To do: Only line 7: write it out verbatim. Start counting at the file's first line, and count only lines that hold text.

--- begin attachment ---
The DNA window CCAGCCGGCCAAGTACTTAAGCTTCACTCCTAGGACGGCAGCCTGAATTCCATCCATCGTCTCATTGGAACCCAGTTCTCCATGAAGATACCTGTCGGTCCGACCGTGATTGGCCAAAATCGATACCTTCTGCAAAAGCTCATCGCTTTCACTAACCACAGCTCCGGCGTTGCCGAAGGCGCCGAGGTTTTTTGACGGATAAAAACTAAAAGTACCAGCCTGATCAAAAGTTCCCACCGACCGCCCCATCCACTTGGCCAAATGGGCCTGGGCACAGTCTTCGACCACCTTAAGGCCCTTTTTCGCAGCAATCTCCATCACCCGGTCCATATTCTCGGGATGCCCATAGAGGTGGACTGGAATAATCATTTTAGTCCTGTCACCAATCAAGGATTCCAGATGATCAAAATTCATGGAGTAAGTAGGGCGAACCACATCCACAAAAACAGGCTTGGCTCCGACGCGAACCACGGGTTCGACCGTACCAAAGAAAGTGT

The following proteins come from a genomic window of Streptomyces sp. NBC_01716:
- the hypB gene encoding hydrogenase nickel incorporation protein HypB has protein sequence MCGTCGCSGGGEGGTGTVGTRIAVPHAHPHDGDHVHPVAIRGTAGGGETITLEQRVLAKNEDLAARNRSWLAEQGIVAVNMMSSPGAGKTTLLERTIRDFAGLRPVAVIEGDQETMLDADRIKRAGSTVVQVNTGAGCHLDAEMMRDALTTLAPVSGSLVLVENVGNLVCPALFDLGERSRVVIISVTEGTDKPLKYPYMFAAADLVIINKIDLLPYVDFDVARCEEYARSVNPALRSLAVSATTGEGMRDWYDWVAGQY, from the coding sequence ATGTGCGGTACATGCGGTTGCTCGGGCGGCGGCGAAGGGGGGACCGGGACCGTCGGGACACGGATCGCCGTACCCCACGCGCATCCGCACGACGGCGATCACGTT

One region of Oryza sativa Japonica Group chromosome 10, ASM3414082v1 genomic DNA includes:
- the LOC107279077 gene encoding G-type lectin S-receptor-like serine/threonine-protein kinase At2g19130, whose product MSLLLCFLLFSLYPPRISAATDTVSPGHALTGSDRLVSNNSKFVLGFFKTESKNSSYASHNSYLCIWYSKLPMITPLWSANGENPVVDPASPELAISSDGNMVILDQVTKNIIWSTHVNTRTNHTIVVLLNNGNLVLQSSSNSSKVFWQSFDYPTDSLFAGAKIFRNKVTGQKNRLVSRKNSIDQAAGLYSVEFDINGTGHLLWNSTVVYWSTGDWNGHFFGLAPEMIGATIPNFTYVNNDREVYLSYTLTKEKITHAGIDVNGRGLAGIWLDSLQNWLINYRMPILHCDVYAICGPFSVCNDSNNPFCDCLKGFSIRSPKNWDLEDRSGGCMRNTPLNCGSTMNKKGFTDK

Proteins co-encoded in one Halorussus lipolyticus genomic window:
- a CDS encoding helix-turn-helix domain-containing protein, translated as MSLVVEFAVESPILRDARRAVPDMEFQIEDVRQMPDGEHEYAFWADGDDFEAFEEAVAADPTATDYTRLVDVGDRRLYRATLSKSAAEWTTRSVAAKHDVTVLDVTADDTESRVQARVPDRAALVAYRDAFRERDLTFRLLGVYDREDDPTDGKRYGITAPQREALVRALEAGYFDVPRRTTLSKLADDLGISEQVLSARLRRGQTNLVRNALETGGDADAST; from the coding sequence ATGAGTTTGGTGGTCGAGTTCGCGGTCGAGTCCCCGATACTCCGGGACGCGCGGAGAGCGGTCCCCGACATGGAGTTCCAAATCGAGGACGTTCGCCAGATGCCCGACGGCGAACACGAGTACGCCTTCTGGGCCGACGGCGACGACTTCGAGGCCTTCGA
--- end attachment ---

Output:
- a CDS encoding helix-turn-helix domain-containing protein, translated as MSLVVEFAVESPILRDARRAVPDMEFQIEDVRQMPDGEHEYAFWADGDDFEAFEEAVAADPTATDYTRLVDVGDRRLYRATLSKSAAEWTTRSVAAKHDVTVLDVTADDTESRVQARVPDRAALVAYRDAFRERDLTFRLLGVYDREDDPTDGKRYGITAPQREALVRALEAGYFDVPRRTTLSKLADDLGISEQVLSARLRRGQTNLVRNALETGGDADAST; from the coding sequence ATGAGTTTGGTGGTCGAGTTCGCGGTCGAGTCCCCGATACTCCGGGACGCGCGGAGAGCGGTCCCCGACATGGAGTTCCAAATCGAGGACGTTCGCCAGATGCCCGACGGCGAACACGAGTACGCCTTCTGGGCCGACGGCGACGACTTCGAGGCCTTCGA